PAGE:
A root cause analysis (RCA) is system-based review of an adverse event. It is a tool used to determine what happened, why it happened and what can be done to prevent it from happening again. The RCA is intended to be used for quality improvement. Facilities must submit a RCA within 45 days of confirming an adverse event. Information in the RCA is confidential and the department will not release content from it. More guidance in conducting and preparing a RCA is on the Resources webpage.

How do I conduct a root cause analysis? Are there more resources that are helpful?

There is a step-by-step guide to assist facilities in completing the root cause analysis. More information and guidance on conducting and preparing a root cause analysis is on the Resources webpage.

Are there any other reporting responsibilities of the facilities?

Yes, the department implemented a quarterly check-in survey for facilities that do not have an adverse event to report. Facilities are asked to notify the department every three months whether or not they had an adverse event. The department emails the survey link to each facility after the end of each reporting quarter.

What is the check-in survey?

The department implemented a check-in survey requesting facilities to notify our office every quarter as to whether they had an adverse event. The check-in survey is emailed to each designated facility contact 15 days after the end of the reporting (calendar) quarter. The survey consists of only one question. Survey responses are due within 30 - 45 days after the end of the reporting quarter. Facilities must notify us every quarter if contact information has changed.

Our office conducts direct follow-up with facilities that do not respond to the check-in survey. The results of the survey are reported in the Quarterly Reports.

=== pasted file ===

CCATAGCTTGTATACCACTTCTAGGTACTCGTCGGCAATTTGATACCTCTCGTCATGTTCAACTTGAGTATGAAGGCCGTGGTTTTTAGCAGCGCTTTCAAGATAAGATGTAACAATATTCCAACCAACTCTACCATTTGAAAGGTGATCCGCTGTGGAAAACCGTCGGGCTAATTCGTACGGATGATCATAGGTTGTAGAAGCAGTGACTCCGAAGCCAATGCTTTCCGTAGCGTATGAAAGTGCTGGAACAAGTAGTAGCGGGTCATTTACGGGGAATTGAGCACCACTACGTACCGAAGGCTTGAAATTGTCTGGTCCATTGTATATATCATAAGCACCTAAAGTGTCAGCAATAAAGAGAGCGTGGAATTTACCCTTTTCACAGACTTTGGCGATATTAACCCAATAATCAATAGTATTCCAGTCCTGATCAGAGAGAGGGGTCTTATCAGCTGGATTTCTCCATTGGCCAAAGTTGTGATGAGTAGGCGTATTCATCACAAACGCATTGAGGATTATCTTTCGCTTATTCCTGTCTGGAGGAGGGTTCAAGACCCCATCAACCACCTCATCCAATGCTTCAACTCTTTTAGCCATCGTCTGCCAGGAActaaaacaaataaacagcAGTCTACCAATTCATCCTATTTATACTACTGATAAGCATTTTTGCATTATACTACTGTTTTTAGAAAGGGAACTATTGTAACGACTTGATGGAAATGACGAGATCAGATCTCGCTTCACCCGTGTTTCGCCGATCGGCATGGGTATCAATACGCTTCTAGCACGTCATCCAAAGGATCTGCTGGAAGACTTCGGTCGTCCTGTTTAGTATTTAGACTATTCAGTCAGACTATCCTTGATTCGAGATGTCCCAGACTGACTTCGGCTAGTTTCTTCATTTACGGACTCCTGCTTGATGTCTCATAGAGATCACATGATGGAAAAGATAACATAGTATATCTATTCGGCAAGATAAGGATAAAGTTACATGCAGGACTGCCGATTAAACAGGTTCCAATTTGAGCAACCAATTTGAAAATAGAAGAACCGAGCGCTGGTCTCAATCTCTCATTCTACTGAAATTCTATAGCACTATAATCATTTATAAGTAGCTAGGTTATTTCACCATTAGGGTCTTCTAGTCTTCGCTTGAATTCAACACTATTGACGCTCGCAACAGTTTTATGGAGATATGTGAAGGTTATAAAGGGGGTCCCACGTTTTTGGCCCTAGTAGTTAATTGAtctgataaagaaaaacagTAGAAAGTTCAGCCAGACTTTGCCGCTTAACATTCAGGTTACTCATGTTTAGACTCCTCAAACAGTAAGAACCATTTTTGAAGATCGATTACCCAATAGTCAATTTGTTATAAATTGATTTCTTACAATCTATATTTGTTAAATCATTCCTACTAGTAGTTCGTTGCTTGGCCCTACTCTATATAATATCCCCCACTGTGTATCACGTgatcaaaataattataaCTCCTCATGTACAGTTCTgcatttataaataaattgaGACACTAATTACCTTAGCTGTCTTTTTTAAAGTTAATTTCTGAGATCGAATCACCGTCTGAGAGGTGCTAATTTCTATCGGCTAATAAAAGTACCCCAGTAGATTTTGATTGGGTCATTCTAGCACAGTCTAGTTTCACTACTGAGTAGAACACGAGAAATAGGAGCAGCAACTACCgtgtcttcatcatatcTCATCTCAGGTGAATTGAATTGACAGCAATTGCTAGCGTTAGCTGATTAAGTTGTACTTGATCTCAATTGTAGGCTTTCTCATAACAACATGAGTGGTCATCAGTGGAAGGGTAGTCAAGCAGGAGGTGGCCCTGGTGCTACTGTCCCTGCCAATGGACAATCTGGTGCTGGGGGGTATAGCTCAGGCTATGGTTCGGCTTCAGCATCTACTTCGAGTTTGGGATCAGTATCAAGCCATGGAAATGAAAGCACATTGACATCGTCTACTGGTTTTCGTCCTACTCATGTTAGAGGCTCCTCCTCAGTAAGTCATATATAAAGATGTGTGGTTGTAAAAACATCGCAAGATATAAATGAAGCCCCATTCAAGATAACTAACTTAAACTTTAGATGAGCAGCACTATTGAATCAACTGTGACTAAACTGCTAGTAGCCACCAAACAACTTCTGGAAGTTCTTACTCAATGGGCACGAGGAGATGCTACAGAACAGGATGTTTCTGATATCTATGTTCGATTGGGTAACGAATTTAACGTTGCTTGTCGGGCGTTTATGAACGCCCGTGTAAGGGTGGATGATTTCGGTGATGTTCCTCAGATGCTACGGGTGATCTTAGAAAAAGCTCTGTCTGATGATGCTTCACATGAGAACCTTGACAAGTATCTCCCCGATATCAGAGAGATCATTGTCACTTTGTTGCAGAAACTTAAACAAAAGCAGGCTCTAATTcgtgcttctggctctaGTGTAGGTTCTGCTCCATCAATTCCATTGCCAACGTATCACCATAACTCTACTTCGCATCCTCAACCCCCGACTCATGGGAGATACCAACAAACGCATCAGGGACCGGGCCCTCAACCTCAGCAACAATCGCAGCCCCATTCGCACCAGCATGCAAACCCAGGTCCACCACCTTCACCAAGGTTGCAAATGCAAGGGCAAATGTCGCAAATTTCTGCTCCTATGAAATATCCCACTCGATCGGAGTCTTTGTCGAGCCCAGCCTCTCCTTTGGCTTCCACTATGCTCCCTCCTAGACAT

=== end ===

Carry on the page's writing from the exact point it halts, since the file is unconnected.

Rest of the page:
What are the consequences of not reporting an adverse event? Will adverse event reporting affect my licensing survey?

The law requires healthcare facilities to report when one of the 29 adverse events occurs. Facilities must conduct a root cause analysis and send those findings to the department. The Adverse Event Program is separate from healthcare professions and facilities licensing programs.

The department may cite a healthcare facility when conducting a licensing survey or investigation if:

  • It identifies a possible adverse event and the facility failed to follow the adverse event requirements, or
  • It receives a complaint about an adverse event and the findings of the investigation determine citations.
  • In either case, the department will direct the facility to follow the adverse event reporting guidelines.
Why are facilities required to report if they are not cited for an event?

The intent of the law is to create a system for enhancing accountability and transparency. It is not based on an approach of blame, shame or punishment. Policymakers hope to foster a culture of learning and enhancing patient safety. The reporting law drives quality improvement in facilities as part of a statewide patient safety vision.

Whom do I contact for consultation on definitions or for a site visit?

The Adverse Event Patient Safety Office position was eliminated in the 2011-2013 biennial budget. Facility staff members should consult the guidance provided on the Resources webpage.